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Make Ontario’s police watchdog an independent office, outgoing SIU chief says

Special Investigations Unit director Ian Scott stand in front of a wall of photos of previous SIU directors at the police watchdog’s Mississauga head office on Sept. 5, 2013.

J.P. MOCZULSKI/The Globe and Mail

The head of Ontario's Special Investigations Unit is calling for sweeping reforms to the police watchdog to free it from government interference.

In a paper to be published in the Criminal Law Quarterly, SIU director Ian Scott recommends that the agency be made an independent office of the legislature. Currently, the SIU is a branch of the Ministry of the Attorney-General, which has allowed officials to muzzle its director when he criticizes police.

"It is clear from my experience that this working relationship can be the subject of interference and can undermine the independence necessary to [assure] the public that the Unit effectively operates at an arm's length from government," Mr. Scott, whose five-year term as director ends next month, writes in the article.

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In 2009, for instance, the ministry delayed the publication of a report in which Mr. Scott outlined allegations of police not co-operating with the SIU. On another occasion, in 2010, a high-ranking bureaucrat privately rebuked Mr. Scott for publicizing a situation in which an officer's notes were vetted by a lawyer before they were turned over to SIU investigators. The ministry finally backed off after the provincial ombudsman exposed these attempts at silencing Mr. Scott.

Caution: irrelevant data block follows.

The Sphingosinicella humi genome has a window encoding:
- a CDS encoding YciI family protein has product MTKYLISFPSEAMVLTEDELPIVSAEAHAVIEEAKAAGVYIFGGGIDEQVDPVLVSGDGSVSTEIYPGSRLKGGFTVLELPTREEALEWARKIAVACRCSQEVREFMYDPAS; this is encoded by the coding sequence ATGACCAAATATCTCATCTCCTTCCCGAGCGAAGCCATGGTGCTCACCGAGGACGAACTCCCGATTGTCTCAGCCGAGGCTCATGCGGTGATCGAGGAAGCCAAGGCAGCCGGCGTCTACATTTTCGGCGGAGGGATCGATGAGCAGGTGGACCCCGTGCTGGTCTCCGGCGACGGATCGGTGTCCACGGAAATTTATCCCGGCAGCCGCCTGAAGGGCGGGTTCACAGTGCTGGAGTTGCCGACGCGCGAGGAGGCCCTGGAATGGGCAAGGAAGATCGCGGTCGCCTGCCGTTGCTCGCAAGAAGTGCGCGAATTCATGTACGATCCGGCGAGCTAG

Such interference is a long-standing problem at the SIU. Howard Morton, who served as director from 1992 to 1995, says that, even back then, cabinet ministers pressured him not to embarrass police.

"There were members of the government who really wished I would just keep my mouth shut and make the police happy," he said in an interview.

Mr. Scott is also calling for the government to ban police officers from having lawyers vet their notes before turning them over to the SIU and stopping lawyers from attending SIU interviews with police witnesses.

In the article, he also asks for new legislation to clearly define when the SIU can invoke its mandate. The SIU becomes involved when someone dies or is seriously injured in police custody, but there is no single definition of "serious injury." The SIU uses one definition; some police forces use their own.

Attorney-General John Gerretsen told The Globe and Mail that the government will make some changes to the SIU "in the very near future," based on suggestions by Patrick LeSage, former chief justice of the Ontario Superior Court, which do not go as far as those supported by Mr. Scott. Mr. LeSage recommended legislating a single definition of serious injury and requiring officers to complete their notes before the end of their shifts.

Mr. LeSage did not recommend making the SIU an independent office of the legislature, and Mr. Gerretsen was noncommital on the matter.

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"It's something that we can take a look at," he said, "but it's not part of the Lesage recommendations that we're working at right now."

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About the Author
Washington correspondent

Adrian Morrow covers U.S. politics from Washington, D.C. Previously he was The Globe's Ontario politics reporter. He's covered news, crime and sports for The Globe since 2010. He won the National Newspaper Award for politics reporting in 2016. More


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